“It’s the role of the [GA] body to discuss these issues,” Turner said, adding, “It’s not the role of the executive to decide what can and can’t be discussed.”

Owens thwarted multiple audience attempts to move the Gaza resolution higher up on the agenda.

“I’m ashamed of the student body because of the lack of decorum during motions that did not pertain to the bombing of Palestine,” said U2 Sociology student Zoe Engelberg. “My assumption was that no one cared and the way people talked and left immediately after showed a lack of respect for the General Assembly.”

Following the announcement over the Gaza motion, the majority of the 675 students left – soon nullifying qualified and regular quorum – and debate began over the motion calling for GAs to occur on an ad-hoc basis, as opposed to once per semester as is currently mandated.

U4 History student Fred Burrill, who spoke against the ad-hoc motion, argued that removing the mandatory Fall and Winter GAs would be extremely detrimental to the progress made on establishing a culture of democracy at McGill.

However, Arts rep to Council and GA Committee member Sarah Woolf, who motivated the motion, insisted otherwise.

“This is not a motion to kill the GA,” Woolf said.

U4 Canadian Studies student Max Silverman argued the motion was poorly-named, likening it to a “GA counter-revolution.”

“It’s not ‘reforming’ – it’s reverting back to how it was,” Silverman said.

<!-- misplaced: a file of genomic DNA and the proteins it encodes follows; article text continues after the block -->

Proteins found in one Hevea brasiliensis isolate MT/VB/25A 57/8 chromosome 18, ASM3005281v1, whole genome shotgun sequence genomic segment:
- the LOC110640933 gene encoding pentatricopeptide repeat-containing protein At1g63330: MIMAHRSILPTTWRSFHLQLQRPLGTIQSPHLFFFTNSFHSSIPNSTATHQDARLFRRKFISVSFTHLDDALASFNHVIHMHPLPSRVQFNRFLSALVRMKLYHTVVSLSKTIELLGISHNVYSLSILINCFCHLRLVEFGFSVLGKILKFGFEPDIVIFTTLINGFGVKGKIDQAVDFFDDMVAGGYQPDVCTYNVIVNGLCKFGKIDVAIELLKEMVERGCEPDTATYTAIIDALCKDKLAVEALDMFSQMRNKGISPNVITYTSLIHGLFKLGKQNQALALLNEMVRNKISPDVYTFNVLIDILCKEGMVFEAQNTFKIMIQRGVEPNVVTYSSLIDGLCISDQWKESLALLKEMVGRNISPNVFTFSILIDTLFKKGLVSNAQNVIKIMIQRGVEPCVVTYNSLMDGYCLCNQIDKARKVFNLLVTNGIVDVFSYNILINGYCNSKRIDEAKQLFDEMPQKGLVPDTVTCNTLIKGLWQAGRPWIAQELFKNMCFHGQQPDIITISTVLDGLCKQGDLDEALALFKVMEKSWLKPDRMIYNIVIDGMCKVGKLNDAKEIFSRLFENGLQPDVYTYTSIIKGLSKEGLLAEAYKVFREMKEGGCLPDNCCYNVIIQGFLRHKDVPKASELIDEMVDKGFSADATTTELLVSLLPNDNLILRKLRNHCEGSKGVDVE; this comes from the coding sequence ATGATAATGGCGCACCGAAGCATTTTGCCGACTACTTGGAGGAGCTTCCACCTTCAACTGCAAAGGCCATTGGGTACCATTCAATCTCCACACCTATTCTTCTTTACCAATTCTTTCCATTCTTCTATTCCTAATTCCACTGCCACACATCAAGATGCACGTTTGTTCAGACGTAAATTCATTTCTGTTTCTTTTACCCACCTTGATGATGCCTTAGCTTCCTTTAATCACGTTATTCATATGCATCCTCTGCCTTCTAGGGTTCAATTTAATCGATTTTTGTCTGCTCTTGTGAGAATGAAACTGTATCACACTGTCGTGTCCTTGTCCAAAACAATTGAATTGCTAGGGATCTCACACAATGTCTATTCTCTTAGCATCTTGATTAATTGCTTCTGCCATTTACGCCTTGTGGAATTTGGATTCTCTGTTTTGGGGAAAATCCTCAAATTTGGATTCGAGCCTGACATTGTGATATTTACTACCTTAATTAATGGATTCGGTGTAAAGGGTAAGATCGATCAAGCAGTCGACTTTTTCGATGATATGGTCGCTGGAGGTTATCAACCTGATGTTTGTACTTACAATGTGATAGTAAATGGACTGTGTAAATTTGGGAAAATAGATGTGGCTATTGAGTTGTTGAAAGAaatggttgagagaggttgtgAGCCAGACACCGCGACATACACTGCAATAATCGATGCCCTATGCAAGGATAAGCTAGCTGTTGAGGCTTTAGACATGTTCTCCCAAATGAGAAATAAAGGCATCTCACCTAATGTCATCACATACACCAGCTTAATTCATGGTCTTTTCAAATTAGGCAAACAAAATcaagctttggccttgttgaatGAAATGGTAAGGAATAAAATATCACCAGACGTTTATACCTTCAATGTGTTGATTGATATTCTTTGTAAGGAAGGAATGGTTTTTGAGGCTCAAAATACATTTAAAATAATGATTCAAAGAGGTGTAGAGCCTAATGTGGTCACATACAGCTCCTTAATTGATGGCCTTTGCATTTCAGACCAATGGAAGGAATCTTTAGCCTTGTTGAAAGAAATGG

Other students noted that under the current GA structure, Special GAs can be called at any time for time-sensitive questions. The body acted as a consultative session with over 100 students present until attendance fell below 50 students, at which time the GA was adjourned.

The first motion of new business to be discussed called on SSMU to ban the sale of bottled water within the Shatner building, and to promote sustainable alternatives to the product.

U1 Environment & Development student Dana Holtby, who submitted the motion, responded to criticisms that removing bottled water would be detrimental to students looking for healthy beverage options.

“This isn’t about limiting options, this is about promoting sustainable ones,” Holtby said.

The motion passed shortly thereafter.

Most of the Fall resolutions were quickly pushed to a vote without much substantive debate.

U3 Engineering student Adam Cytrynbaum roused the crowd during the debate over the motion calling for SSMU to lobby against military research into thermobaric weapons at McGill.

“Think about the full consequences… If SSMU and other student unions stopped all military research, then what would the Israeli government drop on schools in Gaza?” he said, laughing as the crowd reacted strongly.

This motion eventually passed, as did the ones calling on Principal Heather Munroe-Blum to host a house party and for every other Friday to be recognized as “No Pants Fridays.” The other two motions left over from the Fall Assembly – calling on SSMU to ban military recruitment from the Shatner building and its publications, and to officially rename Munroe-Blum and Deputy Provost (Student Life & Learning) Morton Mendelson after Star Wars characters – failed.

The summary of the GA results posted on SSMU’s web site claimed that this was the best-attended GA in the recent history of SSMU.

Immediately after the assembly, SSMU Council met and decided to make significant changes to the “GA Reform” resolution for its inclusion in the 2009 Winter Referendum. The section of the question which would have called for the elimination of two scheduled GAs was removed, meaning at least one GA will occur in both Fall and Winter semesters next year.